'Brazilian Western': Shanghai Review
Brazilian filmmaker Rene Sampaio draws from music culture for his stylish crime drama debut.
If someone were to adapt Bruce Springsteen’s “Jungleland,” into a film the result might be something like Brazilian Western, a dense and bloody hyper-real crime drama reminiscent at times of City of God, and Pulp Fiction in its patchwork soundtrack. Simultaneously playing with traditional western genre and Brazil’s own outlaw mythology, director Rene Sampaio works from a script by Marcos Bernstein and Victor Atherino, who in turn took Brazilian superstar Renato Russo’s epic rock fable “Faroeste Caboclo” as their source material. Oddly enough it works, as Sampaio, Bernstein and Atherino realize clashes of class, regionalism and race into a fairly conventional crime-romance, proving the familiar isn’t a bad thing when it’s done right.
The strong aesthetic connection to City of God comes as no surprise since that film’s original author, Paulo Lins, collaborated on an early draft of the script. Distributors that found success with God or Elite Squad could do well with this, particularly in light of the possible interest in all things Brazil in the wake of this year’s World Cup.
Brazilian Western unfolds in the 1980s, when the country was in the midst of massive social and political upheaval after decades of dictatorial rule and when corruption and drug crime were rampant. It starts in a suitably remote desert town, replete with wells, cacti, ramshackle buildings and blazing sun. After his mother dies, Joao de Santo Cristo (Fabricio Boliveira, Elite Squad) takes cold-blooded revenge on the man that killed his father, does his time in prison and emerges into a very different Brazil
He heads for Brasilia and once there he looks up his pot-dealing cousin Pablo (Cesar Trancoso), and before you can say “cartel” Joao finds himself embroiled in an increasingly vicious drug war with the unhinged Jeremias (an appropriately manic Felipe Abib) partly stemming from his own decisions, some reluctant, some not. It doesn’t help matters that while fleeing from crooked cops one night after dealing pot to some rich kids for Pablo, he takes refuge with Maria Lucia (Isis Valverde), a white senator’s daughter and architecture student that Jeremias is smitten with. What ensues is a fairly conventional crime melodrama, with double crosses, unhealthy rivalries, noble sacrifices and more bloody revenge.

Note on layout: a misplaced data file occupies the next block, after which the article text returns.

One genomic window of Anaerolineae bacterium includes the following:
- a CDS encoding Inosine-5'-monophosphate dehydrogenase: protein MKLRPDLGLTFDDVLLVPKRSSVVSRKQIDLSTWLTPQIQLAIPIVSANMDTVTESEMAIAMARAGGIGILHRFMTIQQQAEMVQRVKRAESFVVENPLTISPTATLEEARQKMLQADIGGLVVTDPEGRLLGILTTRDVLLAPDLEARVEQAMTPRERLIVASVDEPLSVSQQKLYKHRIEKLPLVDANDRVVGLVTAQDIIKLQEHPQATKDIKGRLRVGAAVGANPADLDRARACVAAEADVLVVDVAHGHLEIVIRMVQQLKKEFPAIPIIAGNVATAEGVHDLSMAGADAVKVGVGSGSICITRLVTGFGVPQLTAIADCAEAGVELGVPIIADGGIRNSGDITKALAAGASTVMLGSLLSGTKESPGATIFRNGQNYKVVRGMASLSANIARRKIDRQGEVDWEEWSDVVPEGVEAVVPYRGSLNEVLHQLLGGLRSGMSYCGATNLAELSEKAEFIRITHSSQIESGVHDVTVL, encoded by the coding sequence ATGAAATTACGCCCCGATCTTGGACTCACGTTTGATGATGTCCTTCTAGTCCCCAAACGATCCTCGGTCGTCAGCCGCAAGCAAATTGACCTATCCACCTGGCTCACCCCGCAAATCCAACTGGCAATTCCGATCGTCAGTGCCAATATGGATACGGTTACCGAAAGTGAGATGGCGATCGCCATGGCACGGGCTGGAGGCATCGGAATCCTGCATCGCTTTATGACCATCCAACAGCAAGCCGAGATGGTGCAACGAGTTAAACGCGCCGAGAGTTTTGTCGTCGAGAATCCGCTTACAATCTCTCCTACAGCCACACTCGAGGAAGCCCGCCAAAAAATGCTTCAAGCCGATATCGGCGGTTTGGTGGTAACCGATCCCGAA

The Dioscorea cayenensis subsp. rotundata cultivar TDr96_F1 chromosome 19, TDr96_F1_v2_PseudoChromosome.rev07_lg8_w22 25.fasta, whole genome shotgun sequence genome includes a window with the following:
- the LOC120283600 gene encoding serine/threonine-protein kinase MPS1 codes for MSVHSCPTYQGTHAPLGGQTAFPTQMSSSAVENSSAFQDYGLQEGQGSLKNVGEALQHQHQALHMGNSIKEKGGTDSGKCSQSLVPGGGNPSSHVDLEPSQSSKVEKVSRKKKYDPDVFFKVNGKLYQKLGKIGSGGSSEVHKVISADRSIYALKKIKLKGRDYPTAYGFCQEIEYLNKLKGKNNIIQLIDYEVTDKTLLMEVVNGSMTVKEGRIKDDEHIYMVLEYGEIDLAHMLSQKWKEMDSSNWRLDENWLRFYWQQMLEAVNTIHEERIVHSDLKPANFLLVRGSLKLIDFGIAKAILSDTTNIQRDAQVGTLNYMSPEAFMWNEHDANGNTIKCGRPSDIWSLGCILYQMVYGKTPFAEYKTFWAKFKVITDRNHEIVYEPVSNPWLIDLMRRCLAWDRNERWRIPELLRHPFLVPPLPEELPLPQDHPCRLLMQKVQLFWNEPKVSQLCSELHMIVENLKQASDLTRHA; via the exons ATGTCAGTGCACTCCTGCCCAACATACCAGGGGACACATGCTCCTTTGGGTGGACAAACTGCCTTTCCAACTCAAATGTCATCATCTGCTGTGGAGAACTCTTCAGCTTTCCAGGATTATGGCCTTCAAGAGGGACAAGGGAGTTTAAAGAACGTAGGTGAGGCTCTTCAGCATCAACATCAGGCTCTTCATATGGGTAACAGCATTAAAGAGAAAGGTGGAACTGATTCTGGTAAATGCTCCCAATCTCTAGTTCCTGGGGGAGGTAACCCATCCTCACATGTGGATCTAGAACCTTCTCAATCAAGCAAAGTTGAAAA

What makes Brazilian Western more compelling than standard crime fare is the conflicting duality of life woven into the story (into the song?): black and white, rich and poor, rural and urban, working class and ruling elite, from the criminal world and the ordered one. Sampaio is in control of his material enough to never allow any single element feel like it’s tacked on, leaving space for the casual corruption and racism confronting Joao to reveal themselves organically. Most of the disadvantages exist as part of who he is and are quietly summed up when he and Maria Lucia discuss their potential future. He’s a natural born carpenter—and a crack shot—who thinks he and Maria Lucia are almost fated to be together. “The rich design it and the poor build it,” he says cynically, as if he knows that fate is a big joke.
As with most melodramas like this there’s a degrading tipping point that drives Joao off the path of respectability and onto one for vengeance that ends up pretty much where you expect it will. But getting there is the pleasure of Brazilian Western. Cinematographer Gustavo Hadba’s super-saturated visuals are the perfect complement to the heightened reality of this Brasilia, its intensely modernist cityscape being the ideal setting for the story’s romantic tragedy. Boliveira is tasked with carrying the bulk of the narrative (he’s in almost every scene) and he does a suitably stoic job as Joao, keeping his personal vulnerabilities close to the chest and maintaining a reticent distance from everyone around him. When he meets Maria Lucia he makes Joao so reluctant to allow himself happiness it’s heartbreaking. The inevitable final showdown is the film at its most garishly “western,” set at high noon in the primary-colored deserted outskirts against a Morricone-esque soundtrack, loses some of its punch to a brief philosophic epilog that vocalizes some of film’s themes of fate, powerlessness, choice and how they influence each other. Thankfully there are scads of thank yous in the closing credit scroll, which gives enough time to hear “Faroeste Caboclo” in its entirety. That's a good thing.
Production company: Gavea Filmes, Fulano Films
Cast: Fabricio Boliveira, Isis Valverde, Felipe Abib, Antonio Calloni, Cesar Trancoso, Rodrigo Pandolfo
Director: Rene Sampaio
Screenwriter: Marcos Bernstein, Victor Atherino
Producer: Rene Sampaio
Executive producer: Bianca De Felippes, Marcello Ludwig Maia
Director of photography: Gustavo Hadba
Production designer: Tiago Marques
Costume designer: Valeria Stefani
Editor: Marcio Hashimoto
Music: Philipe Seabra
Sales: Imagina Sales
No rating, 105 minutes